A program that takes personality into account may help to identify and reduce teen drinking rates.
Researchers studied 2,643 ninth-graders in England, ages 13 or 14 years old, for a project known as the Adventure trial. Teachers were trained to provide interventions to children with four personality traits that put them at high risk of problem drinking and drug use: being sensitive to anxiety, feeling hopeless, being impulsive and seeking thrills. Each of the 21 schools the students attended was randomly assigned to either provide an Adventure intervention, which was specifically targeted at children with these profiles, or the standard drug-education programs that relied on a national addiction-prevention curriculum. The students were asked about their drinking habits — such as binge drinking and how often they drank — every six months for two years.
By the end of the study, all of the students who attended the schools using the targeted interventions showed a 29% lower rate of drinking compared with the children in schools relying on the traditional drug education programs. The high-risk teens also had a 43% lower rate of binge drinking than similarly at-risk adolescents at the control schools. Having symptoms of an actual drinking problem — like difficulties in school or dangerous behavior — was reduced by 42% among high-risk students receiving targeted interventions and by 24% among the low-risk group who attended the targeted school, compared with those receiving the traditional prevention programs.
That’s a significant reduction in drinking, say the authors. In contrast, typical prevention programs like D.A.R.E. (Drug Abuse Resistance Education) either don’t reduce drinking at all or only cut binging by around 10%, according to a recent Cochrane review. What’s more, these programs generally fail to address the cause of teen drinking, which means they often can’t provoke long-term changes in drinking behavior.
“A mental-health approach to alcohol and drug prevention looks like it’s much more effective and promising than simple drug education or alcohol education,” says Patricia Conrod, who is affiliated with both King’s College London and the University of Montreal, in Canada, and lead author of the study, published in JAMA Psychiatry.
The targeted approach used in the Adventure trial takes into account that the four personality traits that put children at high risk of problem drinking can lead kids to try alcohol for different reasons. The anxious and the hopeless are trying to self-medicate specific sources of distress, while those with poor impulse control may “just say yes” without much thought when drinking opportunities arise. Those seeking thrills may actively look for alcohol and other drugs that can provide them with an intense experience.
Teachers were trained to provide two 90-minute sessions that were tailored to address each profile. Rather than addressing alcohol or drug abuse directly, the teachers spoke more about the students’ reactions to life experiences and incorporated cognitive-behavioral principles of regulating behavior, for example, to help the anxious students to cope with stressful situations and to guide the impulsive students to think through their options before indulging in their first reaction.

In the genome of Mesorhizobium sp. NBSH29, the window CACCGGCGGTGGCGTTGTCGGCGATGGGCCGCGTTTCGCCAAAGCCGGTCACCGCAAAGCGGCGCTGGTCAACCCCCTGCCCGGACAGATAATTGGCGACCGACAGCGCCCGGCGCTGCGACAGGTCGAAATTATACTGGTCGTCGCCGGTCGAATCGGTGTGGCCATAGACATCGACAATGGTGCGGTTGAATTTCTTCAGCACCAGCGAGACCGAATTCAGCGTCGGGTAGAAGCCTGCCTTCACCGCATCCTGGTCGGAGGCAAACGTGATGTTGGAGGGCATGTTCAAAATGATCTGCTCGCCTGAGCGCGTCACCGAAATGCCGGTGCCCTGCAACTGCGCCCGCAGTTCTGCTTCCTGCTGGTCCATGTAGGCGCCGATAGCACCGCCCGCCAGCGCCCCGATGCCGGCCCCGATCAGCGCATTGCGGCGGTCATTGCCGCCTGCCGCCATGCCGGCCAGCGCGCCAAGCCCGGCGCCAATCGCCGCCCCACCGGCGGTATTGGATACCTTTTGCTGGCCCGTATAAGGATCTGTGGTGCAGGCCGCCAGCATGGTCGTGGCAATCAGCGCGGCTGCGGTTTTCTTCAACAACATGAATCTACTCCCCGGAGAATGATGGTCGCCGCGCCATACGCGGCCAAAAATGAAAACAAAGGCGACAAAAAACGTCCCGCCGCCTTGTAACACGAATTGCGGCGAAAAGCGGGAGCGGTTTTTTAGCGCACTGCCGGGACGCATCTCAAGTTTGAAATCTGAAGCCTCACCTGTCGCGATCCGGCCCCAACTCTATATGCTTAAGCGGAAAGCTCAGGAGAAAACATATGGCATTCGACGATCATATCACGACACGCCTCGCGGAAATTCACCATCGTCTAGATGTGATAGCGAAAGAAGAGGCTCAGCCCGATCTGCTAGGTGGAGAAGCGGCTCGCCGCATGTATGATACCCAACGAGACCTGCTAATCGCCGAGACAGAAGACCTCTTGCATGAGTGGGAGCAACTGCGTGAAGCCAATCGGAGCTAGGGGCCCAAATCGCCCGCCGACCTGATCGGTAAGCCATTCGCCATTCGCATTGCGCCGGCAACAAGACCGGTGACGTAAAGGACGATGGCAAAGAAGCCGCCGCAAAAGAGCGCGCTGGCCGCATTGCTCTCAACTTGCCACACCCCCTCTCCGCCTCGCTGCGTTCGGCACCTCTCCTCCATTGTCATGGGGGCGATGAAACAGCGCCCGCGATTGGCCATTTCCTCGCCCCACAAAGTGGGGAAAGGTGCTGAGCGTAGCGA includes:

The research was also guided by the fact that each trait is also linked with higher risk of specific psychiatric disorders, which themselves increase the risk and severity of addiction and alcoholism. Hopelessness raises risk for depression, while sensitivity to anxiety elevates the odds of anxiety disorders. Impulsivity and sensation seeking are both associated with conduct disorders and attention-deficit/hyperactivity disorder, or ADHD. Around 80% to 90% of those most likely to use drugs can be identified by using a 23-item scale measuring these traits.
But while the results among the high-risk students were encouraging, the study also hinted that the targeted interventions might have broader benefits for even those without the more-vulnerable personality profiles. Even among low-risk students, for example, binge-drinking rates were 35% lower among those attending schools where the targeted interventions were in place, compared with those in schools using the traditional drug-education counseling. The researchers attribute the decline to the herd effect, in which teens tend to model behaviors they see around them, and if high-risk students are drinking less, then their lower-risk friends, who tend to pick up drinking slightly later, will follow suit.
The findings support the idea that alcohol-prevention programs are most effective if they address why people, especially teens, start to drink in the first place. Children who turn to alcohol at young ages tend to be troubled, with chaotic homes, or they may be wired to constantly need stimulation and the novelty of new experiences. If they discover early — before they’ve had any time to learn alternative ways of coping — that drinking or relying on other drugs is the best strategy to deal with their experiences, they are more likely to become addicted.
“If you’re walking into a room feeling like everyone hates you and if you drink whenever you feel that way, you never learn to check out your [potentially biased] assumptions and just numb the thought,” Conrod says. By teaching teens to recognize how their own thoughts shape their reality — and to reframe those thoughts in more productive ways — the program may pre-empt the desperate need for escape that drives addiction from developing in the first place.
Researchers are now studying whether the intervention also reduces rates of mental illness and other types of addiction: if depressive, anxious and impulsive thoughts can be exposed and defused before they take root, the program may not only reduce rates of drinking problems but also drug problems, depression, anxiety and conduct disorder.